Happy Birthday wishes to Ernie Maxwell.

We’re only in the middle of celebrating Ernie Maxwell week. The county Board of Supervisors has designated the entire week, from Monday, July 4 through July 10 as Ernie Maxwell Week.

The Town Crier is very happy and proud that Emax, our founder, is still revered throughout the county.

Today, I’m resuming control of the column. I’ll miss the vacation that honoring Emax afforded me. And, I have to acknowledge the many positive comments we received about his thoughts and ideas.

But an event occurred last week that should be discussed from a contemporary perspective, although I know Emax confronted the same situation or context several times in his own experience.

The county Economic Development Agency told Idyllwild Community Recreation Council (ICRC) that it is canceling its recreation contract with the local group.

This will have an effect in our town. I have no doubt that some will feel it’s personal and I feel badly if any are hurt. Certainly the well-being of our friends and neighbors concerns us, whether they are teachers or small businesses.

But I encourage you to read Marshall Smith’s story that elaborates on the county’s decision. Still, you may disagree and I understand your frustration.

What I want to share is that Idyllwild versus Riverside County is not new. While recreation may be the issue today, in the early 1990s it was about water conservation and new development.

Former Supervisor Kay Ceniceros got involved with the water districts during a particularly dry spell and strongly motivated them to develop water plans. In order to convince the locals that these plans were necessary, the county imposed a moratorium on new Hill construction.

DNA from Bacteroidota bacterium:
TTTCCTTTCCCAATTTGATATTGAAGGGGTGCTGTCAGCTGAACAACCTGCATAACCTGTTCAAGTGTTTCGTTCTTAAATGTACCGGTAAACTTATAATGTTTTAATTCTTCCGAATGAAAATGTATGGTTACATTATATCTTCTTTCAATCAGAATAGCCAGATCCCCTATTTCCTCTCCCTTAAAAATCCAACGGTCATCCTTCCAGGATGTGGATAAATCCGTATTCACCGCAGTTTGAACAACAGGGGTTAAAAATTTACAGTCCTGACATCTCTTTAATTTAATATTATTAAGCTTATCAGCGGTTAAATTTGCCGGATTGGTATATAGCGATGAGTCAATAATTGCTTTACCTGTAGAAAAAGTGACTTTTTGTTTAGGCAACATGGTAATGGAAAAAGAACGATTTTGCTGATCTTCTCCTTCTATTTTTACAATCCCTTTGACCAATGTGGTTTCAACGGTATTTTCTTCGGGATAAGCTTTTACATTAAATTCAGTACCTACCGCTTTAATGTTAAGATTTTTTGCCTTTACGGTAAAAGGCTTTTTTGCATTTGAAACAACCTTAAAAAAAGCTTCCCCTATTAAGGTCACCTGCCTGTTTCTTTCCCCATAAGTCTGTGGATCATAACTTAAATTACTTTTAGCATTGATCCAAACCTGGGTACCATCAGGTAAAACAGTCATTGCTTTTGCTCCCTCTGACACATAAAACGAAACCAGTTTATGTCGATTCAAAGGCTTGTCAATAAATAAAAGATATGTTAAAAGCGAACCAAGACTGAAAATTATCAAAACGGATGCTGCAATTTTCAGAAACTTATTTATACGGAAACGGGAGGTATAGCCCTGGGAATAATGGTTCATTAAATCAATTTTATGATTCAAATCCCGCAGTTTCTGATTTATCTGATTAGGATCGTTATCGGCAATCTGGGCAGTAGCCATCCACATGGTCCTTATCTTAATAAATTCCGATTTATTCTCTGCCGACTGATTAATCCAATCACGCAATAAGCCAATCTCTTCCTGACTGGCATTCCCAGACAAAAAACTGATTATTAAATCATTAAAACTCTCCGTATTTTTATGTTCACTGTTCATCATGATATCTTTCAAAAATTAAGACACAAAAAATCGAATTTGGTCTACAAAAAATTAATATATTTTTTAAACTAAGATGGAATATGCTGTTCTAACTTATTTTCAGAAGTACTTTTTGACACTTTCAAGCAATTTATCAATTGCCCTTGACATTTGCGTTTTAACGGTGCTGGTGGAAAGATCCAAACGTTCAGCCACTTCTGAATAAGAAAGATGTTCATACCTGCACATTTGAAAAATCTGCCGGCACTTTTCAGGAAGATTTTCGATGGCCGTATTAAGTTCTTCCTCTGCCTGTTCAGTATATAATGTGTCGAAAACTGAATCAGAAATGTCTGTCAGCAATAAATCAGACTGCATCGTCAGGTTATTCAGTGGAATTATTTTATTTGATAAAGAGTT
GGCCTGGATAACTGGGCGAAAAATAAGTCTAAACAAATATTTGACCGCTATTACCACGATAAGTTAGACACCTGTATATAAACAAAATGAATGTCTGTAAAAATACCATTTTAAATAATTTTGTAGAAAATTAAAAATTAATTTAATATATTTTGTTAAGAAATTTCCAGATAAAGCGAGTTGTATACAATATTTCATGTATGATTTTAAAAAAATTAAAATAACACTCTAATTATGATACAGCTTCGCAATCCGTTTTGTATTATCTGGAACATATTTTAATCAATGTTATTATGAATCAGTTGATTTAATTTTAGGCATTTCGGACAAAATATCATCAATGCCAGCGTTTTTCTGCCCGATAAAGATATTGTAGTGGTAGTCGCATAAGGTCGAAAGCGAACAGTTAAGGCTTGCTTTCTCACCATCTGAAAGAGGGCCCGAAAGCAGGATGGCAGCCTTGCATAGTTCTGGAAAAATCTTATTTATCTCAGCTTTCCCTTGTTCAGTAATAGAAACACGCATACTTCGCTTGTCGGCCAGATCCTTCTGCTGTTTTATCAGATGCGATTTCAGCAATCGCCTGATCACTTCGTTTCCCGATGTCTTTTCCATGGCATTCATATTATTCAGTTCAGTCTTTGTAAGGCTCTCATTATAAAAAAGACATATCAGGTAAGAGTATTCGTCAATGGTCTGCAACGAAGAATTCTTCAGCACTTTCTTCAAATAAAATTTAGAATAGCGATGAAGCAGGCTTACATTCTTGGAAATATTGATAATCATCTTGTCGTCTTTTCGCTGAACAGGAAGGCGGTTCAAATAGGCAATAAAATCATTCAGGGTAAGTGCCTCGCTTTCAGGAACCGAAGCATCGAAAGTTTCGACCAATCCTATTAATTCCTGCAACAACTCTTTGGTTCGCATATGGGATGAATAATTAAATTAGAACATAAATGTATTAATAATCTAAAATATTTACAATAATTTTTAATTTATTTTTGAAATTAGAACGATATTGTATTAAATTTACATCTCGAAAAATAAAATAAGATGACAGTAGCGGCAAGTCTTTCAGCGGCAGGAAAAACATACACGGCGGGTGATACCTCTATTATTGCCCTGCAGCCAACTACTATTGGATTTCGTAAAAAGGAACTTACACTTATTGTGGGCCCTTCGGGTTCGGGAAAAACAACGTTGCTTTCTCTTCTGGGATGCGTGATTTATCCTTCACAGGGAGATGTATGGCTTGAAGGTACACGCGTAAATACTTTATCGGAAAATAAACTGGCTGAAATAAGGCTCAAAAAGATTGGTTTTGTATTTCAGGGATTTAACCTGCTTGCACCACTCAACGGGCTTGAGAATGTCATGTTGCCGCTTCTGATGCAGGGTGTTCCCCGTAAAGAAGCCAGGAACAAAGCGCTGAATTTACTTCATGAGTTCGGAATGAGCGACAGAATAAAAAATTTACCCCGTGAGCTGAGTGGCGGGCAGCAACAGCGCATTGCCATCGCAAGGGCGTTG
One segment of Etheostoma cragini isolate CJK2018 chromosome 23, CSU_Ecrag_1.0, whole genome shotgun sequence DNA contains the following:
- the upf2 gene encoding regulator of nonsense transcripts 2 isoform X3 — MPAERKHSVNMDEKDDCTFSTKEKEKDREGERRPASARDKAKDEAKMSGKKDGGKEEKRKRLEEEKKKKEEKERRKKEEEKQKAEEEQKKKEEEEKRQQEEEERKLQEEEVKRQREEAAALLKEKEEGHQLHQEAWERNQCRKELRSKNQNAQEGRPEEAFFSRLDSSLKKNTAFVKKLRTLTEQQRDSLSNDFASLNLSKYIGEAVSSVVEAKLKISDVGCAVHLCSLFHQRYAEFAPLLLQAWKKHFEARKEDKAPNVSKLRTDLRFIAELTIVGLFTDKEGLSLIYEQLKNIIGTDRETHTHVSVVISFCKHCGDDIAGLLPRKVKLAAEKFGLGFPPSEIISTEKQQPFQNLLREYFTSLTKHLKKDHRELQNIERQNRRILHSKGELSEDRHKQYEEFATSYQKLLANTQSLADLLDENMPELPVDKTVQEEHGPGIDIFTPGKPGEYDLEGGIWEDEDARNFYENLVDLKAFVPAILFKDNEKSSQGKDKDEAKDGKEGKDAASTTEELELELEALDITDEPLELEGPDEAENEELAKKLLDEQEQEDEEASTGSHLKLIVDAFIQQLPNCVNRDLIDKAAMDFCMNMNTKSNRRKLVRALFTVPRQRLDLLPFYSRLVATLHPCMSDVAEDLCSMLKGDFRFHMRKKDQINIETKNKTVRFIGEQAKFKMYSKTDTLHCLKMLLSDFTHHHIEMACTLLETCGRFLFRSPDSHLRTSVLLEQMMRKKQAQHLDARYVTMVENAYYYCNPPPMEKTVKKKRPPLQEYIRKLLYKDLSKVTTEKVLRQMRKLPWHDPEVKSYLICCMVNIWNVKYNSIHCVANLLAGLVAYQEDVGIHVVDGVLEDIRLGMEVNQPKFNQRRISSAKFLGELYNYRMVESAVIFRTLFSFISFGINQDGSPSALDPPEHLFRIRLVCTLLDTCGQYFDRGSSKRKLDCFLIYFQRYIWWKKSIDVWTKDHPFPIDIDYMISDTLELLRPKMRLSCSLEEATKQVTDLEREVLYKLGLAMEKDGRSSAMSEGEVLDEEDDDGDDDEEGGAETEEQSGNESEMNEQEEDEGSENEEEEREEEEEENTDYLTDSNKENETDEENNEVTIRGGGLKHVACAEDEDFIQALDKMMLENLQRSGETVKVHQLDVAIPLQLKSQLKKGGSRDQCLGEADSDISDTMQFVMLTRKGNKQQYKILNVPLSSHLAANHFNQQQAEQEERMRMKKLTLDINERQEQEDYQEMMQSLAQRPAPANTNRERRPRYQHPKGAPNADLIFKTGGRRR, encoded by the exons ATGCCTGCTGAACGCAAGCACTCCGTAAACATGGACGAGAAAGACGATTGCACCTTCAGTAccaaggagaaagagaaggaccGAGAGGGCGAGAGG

Decades before that, there was a struggle between our alpine village and urban, noisy, hot, overgrown and traffic-lit Riverside. Emax and the Chamber of Commerce held many meetings discussing and developing a proposed zoning ordinance for local development.

The board eventually adopted an ordinance in the late 1950s. Although it was drafted and originated here, its acceptance was not without dispute and local objection. If you listen closely, echos of that debate may be heard in Pine Cove now.

Whether the dispute was 50 years ago or only 20, in past instances, a local organization — the Chamber of Commerce or Idyllwild Water District — stepped forward and accepted responsibility for developing and shepherding a solution, satisfactory to locals, through the county channels.

Nearly five years ago, ICRC took possession of the recreation program. They had almost unanimous community support, but that’s dissipated now. Recreation is not much different now than in 2005.

It’s not the staff’s fault. The ICRC governing board never seemed to accept its responsibility to the public.

Already another group has been constituted to develop plans to build a community center. They plan to involve the community in this effort.

Whether they accept this broader mantle or limit themselves to construction of a sorely needed community facility, we can only wish them well and offer all of our hands to enable their success.

Regardless of how the future unfolds, I feel confident of one aspect of this issue. Based on the history of the Hill that I have read, a unique spirit of community and volunteers was planted decades ago. Despite droughts and quakes, it has continued to be nourished and is always ready to bloom when we most need a beautiful blossom.

Don’t forget Friday’s Ernie Maxwell ceremony, 5:30 p.m. at the Nature Center.